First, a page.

In the early days of Netflix’s pivot to original programming, they produced a handful of high-quality – or at the very least, buzzy as hell – shows: Orange Is The New Black, House of Cards, or even Bojack Horseman. In this period, it seemed like the model Netflix were pursuing was akin to the Golden Age of HBO – concentrating on a smaller number of shows but making sure that they were all among the best on television. In the early 2000s, HBO was producing The Sopranos, Six Feet Under, The Wire and Sex and the City at the same time. While HBO had lots of great programming before that, in that era, being a HBO production became a seal of quality, and HBO became a transformative force in how people saw what television could and should be. At the end of the decade, AMC clearly attempted the same trick, when their fourth and fifth scripted series ever were Mad Men and Breaking Bad, which quickly became maybe the two most archetypical “I can’t believe you haven’t seen _____!” shows in the world.
It would be easier for Netflix to pursue this kind of model than for a more traditional TV channel, because TV stations have to produce a certain amount of crap just to fill out their schedules. But Netflix is an on-demand service that doesn’t have a schedule to fill out. It could have as much or as little programming as it wanted.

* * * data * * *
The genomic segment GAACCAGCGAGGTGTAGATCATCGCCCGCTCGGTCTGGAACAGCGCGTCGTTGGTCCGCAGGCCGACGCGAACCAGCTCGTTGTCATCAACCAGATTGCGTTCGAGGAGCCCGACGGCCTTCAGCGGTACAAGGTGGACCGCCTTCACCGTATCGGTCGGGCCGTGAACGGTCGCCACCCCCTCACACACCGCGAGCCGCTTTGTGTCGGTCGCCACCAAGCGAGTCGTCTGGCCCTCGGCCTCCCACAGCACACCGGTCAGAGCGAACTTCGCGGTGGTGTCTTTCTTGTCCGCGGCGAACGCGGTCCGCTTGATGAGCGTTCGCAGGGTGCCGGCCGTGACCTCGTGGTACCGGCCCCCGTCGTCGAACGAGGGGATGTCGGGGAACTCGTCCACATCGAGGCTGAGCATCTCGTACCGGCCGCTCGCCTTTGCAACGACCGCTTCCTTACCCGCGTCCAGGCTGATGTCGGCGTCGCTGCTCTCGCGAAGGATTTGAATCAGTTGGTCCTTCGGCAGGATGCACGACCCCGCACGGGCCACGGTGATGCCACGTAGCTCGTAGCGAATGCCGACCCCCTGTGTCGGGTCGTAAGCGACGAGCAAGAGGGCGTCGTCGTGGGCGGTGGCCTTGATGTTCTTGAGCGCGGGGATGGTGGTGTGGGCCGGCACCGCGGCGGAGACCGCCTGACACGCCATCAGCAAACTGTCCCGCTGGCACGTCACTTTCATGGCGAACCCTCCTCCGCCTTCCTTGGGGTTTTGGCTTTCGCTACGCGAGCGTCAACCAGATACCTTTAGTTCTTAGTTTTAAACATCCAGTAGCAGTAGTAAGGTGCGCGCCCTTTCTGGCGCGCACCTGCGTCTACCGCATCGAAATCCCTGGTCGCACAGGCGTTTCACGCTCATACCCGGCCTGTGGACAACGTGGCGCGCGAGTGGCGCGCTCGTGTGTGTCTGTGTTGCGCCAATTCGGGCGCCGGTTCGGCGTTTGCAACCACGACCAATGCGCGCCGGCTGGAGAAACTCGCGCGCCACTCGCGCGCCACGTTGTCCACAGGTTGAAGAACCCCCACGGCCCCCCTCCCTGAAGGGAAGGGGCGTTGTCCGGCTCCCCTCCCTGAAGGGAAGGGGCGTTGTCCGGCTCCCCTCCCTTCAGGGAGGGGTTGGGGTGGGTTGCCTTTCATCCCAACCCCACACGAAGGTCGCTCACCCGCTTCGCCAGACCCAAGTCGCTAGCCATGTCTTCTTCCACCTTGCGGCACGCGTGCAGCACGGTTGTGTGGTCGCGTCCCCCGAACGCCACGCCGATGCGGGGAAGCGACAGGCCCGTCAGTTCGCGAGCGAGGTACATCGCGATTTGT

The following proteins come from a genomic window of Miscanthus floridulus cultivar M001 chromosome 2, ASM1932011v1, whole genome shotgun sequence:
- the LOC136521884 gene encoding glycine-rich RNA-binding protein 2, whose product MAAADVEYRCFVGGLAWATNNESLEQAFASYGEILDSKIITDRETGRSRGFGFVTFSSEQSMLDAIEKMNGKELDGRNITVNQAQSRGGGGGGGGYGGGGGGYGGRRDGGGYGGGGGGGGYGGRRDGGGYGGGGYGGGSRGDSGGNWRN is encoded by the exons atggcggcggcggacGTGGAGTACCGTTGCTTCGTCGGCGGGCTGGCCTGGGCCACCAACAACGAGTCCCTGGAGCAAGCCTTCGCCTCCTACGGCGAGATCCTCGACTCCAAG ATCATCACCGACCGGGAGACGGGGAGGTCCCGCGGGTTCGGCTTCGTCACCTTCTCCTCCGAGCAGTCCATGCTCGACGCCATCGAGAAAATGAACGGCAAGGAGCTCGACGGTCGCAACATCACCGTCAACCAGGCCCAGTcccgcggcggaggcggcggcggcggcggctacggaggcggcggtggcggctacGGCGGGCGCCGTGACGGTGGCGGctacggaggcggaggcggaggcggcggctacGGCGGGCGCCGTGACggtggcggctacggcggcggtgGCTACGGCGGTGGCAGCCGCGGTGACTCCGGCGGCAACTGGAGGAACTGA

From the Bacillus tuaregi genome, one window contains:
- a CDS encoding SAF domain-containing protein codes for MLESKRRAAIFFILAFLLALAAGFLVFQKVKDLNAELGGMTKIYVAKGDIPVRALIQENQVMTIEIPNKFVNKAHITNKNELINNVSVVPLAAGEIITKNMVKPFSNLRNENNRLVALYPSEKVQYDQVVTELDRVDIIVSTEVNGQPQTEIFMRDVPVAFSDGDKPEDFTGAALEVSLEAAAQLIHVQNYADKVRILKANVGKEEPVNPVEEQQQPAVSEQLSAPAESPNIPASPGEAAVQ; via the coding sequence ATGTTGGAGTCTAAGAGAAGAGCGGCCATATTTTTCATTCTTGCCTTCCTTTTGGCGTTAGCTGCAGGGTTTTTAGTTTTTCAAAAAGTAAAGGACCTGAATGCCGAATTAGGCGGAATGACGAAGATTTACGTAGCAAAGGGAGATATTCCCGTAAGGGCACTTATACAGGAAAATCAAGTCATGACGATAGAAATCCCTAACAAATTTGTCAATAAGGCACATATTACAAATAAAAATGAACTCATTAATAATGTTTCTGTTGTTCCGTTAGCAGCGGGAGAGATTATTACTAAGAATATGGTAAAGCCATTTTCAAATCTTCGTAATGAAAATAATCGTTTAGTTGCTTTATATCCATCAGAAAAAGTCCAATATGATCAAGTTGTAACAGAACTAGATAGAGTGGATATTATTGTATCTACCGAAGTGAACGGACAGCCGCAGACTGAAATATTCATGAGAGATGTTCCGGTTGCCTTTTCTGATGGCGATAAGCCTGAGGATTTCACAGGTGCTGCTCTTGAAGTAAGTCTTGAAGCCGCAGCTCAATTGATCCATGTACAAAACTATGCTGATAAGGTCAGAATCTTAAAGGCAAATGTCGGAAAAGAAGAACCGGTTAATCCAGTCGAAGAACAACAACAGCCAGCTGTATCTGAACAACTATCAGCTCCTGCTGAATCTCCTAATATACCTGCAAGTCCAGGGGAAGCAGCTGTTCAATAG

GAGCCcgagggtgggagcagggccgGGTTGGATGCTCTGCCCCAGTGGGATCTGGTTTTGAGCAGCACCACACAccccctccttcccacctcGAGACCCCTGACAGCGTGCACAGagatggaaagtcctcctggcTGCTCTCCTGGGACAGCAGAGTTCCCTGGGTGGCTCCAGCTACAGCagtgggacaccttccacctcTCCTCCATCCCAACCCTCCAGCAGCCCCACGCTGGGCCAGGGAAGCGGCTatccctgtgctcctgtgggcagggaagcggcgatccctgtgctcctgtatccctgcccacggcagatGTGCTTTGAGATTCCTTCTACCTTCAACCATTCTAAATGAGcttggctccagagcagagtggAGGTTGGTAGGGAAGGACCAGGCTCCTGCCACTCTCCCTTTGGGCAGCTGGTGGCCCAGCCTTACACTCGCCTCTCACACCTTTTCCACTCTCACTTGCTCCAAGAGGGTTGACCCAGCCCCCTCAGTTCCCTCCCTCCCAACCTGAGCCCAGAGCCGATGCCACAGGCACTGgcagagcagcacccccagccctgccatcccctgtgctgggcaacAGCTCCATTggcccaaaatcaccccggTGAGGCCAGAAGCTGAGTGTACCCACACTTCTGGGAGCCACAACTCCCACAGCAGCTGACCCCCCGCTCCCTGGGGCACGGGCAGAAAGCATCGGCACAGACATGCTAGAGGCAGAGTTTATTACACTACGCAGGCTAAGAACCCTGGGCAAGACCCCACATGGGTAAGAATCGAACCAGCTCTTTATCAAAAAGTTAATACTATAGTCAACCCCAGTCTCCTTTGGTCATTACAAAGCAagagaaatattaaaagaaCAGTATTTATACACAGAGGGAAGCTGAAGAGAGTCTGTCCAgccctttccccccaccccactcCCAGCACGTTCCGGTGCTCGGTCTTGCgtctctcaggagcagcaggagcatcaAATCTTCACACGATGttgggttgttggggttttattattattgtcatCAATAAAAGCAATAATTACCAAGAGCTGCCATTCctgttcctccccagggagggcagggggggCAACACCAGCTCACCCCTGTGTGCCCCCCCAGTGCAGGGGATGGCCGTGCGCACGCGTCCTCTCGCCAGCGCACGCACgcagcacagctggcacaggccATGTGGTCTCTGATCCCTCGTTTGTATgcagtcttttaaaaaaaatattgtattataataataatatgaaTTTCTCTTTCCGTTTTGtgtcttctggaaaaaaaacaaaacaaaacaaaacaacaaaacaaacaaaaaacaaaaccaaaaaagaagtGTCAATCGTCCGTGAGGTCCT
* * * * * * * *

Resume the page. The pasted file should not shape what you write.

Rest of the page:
The problem is that HBO never could have made The Sopranos and The Wire if they were making six hundred and ninety-eight other shows. The problem is that even if they did make The Sopranos and The Wire alongside six hundred and ninety-eight other shows, the chances of someone actually watching them would plummet. The problem is that you can’t have quality control without quantity control, and Netflix is so focused on pumping out as much original content as it can that it can’t possibly focus on making sure it’s good.
It’s well-known that Netflix is very hands-off, and lets writers and directors do pretty much whatever they want (except shoot on film). They apparently give directors final cut on their films, something very few directors get at the major studios. For a lot of creative types, this is a blessing. Film critics and fans have bemoaned studio interference getting in the way of genius for decades, from RKO cutting an hour of footage and adding a new ending to Orson Welles’s The Magnificent Ambersons to the reviled theatrical cut of Blade Runner. We idealise the 1970s for being the decade when a bunch of young directors were allowed make whatever the hell they wanted.
“I don’t know how to say this, but truthfully [Netflix] doesn’t give a shit,” Oren Uziel, director of Shimmer Lake, said, “They’re not worried about anything that maybe someone else would. It’s like, ‘Just go for it. Do what you want to do.’”